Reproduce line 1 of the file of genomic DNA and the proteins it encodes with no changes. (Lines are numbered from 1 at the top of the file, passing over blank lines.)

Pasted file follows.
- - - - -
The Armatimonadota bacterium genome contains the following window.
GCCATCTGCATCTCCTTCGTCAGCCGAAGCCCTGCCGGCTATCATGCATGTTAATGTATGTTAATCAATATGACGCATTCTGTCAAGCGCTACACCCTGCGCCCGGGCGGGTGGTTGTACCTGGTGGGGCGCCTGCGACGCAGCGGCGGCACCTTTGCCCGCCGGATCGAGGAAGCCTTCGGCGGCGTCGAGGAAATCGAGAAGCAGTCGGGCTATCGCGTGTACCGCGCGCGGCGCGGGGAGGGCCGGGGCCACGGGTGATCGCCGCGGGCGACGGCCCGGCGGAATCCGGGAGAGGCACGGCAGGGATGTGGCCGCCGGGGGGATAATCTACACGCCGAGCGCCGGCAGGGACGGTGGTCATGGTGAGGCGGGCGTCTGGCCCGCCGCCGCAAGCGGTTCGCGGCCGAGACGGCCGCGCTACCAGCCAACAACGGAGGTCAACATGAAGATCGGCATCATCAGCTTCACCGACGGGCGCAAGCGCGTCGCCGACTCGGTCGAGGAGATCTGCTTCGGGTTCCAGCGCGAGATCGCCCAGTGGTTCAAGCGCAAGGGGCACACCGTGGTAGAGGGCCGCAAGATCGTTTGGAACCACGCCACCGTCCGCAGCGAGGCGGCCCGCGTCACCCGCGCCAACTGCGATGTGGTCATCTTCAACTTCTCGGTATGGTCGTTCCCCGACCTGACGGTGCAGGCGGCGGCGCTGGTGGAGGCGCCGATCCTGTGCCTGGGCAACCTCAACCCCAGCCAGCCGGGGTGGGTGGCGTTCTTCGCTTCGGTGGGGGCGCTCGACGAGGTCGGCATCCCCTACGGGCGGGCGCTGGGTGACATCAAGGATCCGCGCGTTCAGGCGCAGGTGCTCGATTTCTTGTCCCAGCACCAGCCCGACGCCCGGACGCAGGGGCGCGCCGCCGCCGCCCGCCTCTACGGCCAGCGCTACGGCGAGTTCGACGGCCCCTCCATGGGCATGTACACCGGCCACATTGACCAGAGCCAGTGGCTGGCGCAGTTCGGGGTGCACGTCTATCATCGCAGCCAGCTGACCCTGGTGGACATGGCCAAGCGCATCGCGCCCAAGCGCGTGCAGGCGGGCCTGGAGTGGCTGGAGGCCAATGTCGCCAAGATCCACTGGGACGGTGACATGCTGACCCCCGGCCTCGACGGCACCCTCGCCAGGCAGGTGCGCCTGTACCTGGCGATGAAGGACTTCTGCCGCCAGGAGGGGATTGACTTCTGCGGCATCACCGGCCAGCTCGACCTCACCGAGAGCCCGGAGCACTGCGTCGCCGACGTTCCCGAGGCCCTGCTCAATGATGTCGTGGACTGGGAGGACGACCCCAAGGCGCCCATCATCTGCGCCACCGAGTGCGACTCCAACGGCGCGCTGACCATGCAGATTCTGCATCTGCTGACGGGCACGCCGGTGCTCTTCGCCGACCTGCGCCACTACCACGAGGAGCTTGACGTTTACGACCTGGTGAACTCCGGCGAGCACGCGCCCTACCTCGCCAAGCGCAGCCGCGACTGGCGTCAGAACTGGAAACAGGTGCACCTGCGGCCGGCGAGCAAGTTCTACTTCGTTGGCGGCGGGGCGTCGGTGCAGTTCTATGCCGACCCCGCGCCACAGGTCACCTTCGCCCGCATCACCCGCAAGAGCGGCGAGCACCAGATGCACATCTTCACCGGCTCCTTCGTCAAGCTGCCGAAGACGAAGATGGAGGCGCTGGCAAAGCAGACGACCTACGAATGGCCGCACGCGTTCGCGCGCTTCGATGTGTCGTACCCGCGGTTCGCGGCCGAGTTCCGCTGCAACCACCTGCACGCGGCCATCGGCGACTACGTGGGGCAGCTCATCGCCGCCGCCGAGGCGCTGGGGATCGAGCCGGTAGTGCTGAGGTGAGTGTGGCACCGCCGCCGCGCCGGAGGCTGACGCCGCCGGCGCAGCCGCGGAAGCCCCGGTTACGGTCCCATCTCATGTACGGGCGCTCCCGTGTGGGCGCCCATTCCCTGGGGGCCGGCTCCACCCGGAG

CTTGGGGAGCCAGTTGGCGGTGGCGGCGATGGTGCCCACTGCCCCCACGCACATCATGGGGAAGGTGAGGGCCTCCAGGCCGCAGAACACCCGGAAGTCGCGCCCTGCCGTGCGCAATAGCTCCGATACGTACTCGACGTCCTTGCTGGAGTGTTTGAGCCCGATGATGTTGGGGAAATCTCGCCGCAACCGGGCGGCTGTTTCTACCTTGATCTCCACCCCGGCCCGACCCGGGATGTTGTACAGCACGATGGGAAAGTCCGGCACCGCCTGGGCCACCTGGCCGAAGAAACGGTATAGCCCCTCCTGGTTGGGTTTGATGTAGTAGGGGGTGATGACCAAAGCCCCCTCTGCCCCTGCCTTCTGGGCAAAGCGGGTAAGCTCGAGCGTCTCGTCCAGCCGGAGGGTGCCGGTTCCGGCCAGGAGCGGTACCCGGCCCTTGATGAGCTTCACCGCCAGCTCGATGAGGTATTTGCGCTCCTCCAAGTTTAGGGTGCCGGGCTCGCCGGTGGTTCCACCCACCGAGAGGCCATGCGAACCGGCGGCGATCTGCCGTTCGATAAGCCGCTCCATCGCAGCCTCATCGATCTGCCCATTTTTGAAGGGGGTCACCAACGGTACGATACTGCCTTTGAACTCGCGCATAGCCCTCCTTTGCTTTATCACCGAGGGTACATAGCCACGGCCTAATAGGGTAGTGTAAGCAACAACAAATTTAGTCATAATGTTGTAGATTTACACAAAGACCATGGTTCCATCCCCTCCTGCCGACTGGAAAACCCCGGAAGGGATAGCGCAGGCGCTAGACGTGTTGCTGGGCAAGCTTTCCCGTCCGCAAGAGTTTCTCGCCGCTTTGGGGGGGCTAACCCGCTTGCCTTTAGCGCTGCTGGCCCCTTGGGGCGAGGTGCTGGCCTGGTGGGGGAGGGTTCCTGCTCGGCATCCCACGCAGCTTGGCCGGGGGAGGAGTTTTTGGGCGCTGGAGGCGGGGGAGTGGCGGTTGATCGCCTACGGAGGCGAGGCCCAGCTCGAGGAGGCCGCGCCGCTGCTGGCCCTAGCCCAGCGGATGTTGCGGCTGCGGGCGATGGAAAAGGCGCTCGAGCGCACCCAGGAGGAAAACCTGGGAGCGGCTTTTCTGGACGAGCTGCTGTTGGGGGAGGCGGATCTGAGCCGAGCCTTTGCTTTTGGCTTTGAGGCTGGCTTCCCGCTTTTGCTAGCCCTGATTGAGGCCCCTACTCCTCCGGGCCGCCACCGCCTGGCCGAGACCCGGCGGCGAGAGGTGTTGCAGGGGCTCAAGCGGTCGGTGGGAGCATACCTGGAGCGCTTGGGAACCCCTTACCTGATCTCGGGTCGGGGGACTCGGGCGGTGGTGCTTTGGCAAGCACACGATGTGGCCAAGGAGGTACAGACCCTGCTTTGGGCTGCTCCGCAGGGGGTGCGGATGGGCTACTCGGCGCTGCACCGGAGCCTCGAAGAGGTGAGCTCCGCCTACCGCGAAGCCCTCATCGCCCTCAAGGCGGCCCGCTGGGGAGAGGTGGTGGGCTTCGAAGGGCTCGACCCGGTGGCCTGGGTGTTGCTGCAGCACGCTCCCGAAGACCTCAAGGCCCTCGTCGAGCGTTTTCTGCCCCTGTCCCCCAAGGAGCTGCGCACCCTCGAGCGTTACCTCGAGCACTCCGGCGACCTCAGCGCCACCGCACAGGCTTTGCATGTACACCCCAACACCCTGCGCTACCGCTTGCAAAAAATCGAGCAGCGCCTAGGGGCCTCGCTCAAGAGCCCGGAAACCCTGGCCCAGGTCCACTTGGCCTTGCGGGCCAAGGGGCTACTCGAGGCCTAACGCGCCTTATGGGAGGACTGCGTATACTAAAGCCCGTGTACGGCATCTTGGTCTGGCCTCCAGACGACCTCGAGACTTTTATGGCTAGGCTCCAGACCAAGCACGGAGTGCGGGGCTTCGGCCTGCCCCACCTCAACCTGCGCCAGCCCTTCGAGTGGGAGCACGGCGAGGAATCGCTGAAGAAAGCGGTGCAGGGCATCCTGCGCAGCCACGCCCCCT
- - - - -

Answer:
The Armatimonadota bacterium genome contains the following window.